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Domino is
a "disarmingly
work that "pushes
us to reexamine our
relationship to images
and their consumption,
not only ethically
but metaphysically"
-Collin Brinkman

De Palma on Domino
"It was not recut.
I was not involved
in the ADR, the
musical recording
sessions, the final
mix or the color
timing of the
final print."

Listen to
Donaggio's full score
for Domino online

De Palma/Lehman
rapport at work
in Snakes

De Palma/Lehman
next novel is Terry

De Palma developing
Catch And Kill,
"a horror movie
based on real things
that have happened
in the news"

Supercut video
of De Palma's films
edited by Carl Rodrigue

Washington Post
review of Keesey book


Exclusive Passion

Brian De Palma
Karoline Herfurth
Leila Rozario


AV Club Review
of Dumas book


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De Palma interviewed
in Paris 2002

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The Black Dahlia 2006


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De Palma a la Mod

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Monday, September 29, 2014
Sean Witzke posted a brief riff on Brian De Palma's Mission: Impossible to his Supervillain Tumblr last May:

"De Palma does this amazing thing where he does the Kurosawa show-the-plan-first-in-minature but he reverses it to make it work in a spy movie where they misdirect you by telling you all the obstacles they are about to run through, but he does it by having detailed a third element buried in the telling, where the guy who works at the computer is a pawn in the narrative. And he gets beaten up as the story moves forward, just to show how callous the heroes are. It’s all games, and Hunt actually describes it as a game first. I really love how smart/aware it is for a movie that doesn’t need to be anything but set pieces.

"The movie was regarded, at release, as hackwork. Set pieces strung together by multiple writers and directed by a technician, because of the massive massive push behind it at the time. But it functions at such a high level not only as a spy story - full of reversals, nasty violence, huge scope, intimate details, personal stakes, heists, and of course flashy set pieces - but also as a De Palma movie. His themes of surveillance, misinformation, close-up violence, betrayal, visually literalizing narrative complexity, all of them wrapped around the structure of a massive summer blockbuster. The other Mission Impossible movies (all of which I do love in various ways) are Cruise doing Bond, but Mission Impossible is De Palma figuring out how to do his best tricks for the bleachers."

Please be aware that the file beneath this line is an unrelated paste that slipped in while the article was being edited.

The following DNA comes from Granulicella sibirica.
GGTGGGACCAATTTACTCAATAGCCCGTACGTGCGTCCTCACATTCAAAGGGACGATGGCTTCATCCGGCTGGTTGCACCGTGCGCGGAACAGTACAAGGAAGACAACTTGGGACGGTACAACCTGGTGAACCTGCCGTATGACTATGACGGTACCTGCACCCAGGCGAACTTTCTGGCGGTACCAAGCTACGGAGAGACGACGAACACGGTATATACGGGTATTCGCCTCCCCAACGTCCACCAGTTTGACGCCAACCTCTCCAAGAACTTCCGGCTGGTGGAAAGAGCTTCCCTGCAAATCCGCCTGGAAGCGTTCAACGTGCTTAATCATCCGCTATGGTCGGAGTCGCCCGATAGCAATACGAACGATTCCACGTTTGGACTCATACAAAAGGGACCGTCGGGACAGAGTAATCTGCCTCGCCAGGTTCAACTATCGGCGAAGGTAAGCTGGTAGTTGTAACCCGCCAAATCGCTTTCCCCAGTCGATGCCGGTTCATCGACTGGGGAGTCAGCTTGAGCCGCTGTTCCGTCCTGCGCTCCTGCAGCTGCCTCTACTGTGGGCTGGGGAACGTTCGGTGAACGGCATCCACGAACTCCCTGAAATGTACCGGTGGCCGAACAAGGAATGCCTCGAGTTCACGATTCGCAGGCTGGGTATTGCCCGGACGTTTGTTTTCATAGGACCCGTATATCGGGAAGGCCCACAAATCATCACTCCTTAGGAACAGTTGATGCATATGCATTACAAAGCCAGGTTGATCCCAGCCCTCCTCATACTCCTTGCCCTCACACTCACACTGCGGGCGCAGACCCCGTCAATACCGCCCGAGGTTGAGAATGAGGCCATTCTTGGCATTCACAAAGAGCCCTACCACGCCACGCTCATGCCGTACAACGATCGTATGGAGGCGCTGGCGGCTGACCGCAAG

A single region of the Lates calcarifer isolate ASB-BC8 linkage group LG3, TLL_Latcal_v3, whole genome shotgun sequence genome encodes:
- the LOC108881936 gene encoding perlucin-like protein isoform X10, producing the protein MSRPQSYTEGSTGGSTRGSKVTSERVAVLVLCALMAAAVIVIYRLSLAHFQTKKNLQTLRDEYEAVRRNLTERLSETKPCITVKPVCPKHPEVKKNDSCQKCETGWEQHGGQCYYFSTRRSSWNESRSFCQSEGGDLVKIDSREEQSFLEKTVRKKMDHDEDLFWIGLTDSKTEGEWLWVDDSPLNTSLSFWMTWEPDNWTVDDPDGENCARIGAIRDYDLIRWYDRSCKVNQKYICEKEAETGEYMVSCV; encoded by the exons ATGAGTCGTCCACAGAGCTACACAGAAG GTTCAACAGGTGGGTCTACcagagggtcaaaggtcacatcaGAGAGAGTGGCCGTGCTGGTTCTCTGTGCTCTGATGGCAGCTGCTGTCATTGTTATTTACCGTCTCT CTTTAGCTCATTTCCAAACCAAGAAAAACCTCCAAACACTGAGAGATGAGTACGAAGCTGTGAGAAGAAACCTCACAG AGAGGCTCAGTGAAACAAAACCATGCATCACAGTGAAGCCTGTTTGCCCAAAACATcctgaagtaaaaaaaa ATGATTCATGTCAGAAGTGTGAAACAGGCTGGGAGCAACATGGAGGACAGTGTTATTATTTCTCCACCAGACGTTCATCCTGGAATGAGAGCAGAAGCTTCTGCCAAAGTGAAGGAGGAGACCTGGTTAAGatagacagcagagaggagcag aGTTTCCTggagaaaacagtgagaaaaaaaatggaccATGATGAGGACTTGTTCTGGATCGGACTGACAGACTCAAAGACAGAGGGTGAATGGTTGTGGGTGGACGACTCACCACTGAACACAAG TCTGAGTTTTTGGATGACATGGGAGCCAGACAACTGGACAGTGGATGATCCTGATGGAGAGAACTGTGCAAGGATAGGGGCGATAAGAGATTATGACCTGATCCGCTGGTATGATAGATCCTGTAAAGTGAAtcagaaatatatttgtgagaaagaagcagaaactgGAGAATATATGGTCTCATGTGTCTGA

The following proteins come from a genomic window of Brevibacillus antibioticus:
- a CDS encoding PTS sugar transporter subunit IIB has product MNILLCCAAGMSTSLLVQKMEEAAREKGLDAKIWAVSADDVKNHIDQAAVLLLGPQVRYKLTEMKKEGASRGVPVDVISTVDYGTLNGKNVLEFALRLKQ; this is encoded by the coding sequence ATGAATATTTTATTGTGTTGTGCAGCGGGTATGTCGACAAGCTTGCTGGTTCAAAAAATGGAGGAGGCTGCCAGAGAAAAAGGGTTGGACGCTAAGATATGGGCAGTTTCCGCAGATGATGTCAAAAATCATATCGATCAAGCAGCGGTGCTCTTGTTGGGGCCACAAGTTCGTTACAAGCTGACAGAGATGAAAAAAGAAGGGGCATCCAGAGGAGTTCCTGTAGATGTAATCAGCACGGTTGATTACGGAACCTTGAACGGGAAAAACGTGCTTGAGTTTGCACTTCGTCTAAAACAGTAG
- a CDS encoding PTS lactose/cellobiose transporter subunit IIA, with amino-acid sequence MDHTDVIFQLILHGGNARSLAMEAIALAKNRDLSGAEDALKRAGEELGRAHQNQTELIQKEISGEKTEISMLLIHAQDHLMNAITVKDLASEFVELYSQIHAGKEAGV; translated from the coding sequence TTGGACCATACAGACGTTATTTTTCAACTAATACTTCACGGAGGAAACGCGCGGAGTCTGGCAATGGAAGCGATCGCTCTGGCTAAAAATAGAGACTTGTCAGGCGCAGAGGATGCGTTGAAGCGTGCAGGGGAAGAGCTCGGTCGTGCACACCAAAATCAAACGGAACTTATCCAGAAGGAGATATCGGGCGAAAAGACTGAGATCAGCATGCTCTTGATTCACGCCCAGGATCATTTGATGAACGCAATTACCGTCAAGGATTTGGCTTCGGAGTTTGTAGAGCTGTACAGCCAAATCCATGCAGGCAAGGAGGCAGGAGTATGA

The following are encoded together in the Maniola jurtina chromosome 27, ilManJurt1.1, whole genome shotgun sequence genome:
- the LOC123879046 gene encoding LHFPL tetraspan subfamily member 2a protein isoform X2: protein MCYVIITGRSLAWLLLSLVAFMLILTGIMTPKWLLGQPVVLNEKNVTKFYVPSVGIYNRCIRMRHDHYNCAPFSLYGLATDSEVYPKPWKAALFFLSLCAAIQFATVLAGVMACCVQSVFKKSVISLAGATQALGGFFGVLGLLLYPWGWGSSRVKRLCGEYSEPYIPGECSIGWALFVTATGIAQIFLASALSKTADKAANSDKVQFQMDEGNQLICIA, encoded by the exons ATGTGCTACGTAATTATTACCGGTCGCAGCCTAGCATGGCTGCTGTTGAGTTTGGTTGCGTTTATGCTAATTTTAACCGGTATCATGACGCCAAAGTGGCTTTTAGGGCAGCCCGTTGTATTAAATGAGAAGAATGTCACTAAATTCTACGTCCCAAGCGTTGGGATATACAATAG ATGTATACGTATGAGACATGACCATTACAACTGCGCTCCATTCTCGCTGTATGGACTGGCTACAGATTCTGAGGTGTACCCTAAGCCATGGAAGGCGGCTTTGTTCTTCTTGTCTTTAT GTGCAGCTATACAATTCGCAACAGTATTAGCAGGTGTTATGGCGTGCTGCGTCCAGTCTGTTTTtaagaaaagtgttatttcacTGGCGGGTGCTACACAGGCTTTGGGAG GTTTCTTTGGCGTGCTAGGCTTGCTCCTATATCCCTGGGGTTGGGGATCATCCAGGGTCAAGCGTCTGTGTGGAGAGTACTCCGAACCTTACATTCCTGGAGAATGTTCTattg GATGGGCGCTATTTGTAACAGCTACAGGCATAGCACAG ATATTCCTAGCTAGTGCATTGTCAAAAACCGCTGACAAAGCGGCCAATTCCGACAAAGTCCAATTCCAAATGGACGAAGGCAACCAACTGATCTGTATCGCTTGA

Posted by Geoff at 3:37 AM CDT
Post Comment | View Comments (1) | Permalink | Share This Post

Monday, September 29, 2014 - 11:33 PM CDT

Name: "harry georgatos"

The only reason why this film works well to a degree is De Palma's visual planning of a simple plot in a convoluted manner that really isn't that convoluted in the first place. The revelations of betrayal and reversals is well-handled. The set-pieces are brilliantly designed and staged. The visual look is perfume cinematography. I still think the Jim Phelps and Claire's dead bodies unaccounted makes the premise false as CIA would have first wanted to see the dead bodies before implicating Ethan. De Palma has never cared about plot authenticity in his films as he cares more about wordless visual storytelling through the placement and movement of his camera and the editing of the film. The less dialogue in his films the happier he becomes. My ideal Mission film would run 150 minutes with Manchurian Candidate mind tricks through hypnosis that the tv show was famous for with spies and double spies in surveillance of being watched or watching with R-rated spy femme fatales of seduction and explicit executions and assassinations of world leaders around the world. Even though at the time I'd admired De Palma's craftsmanship I felt betrayed by the story that belonged to a non-demanding audience.  

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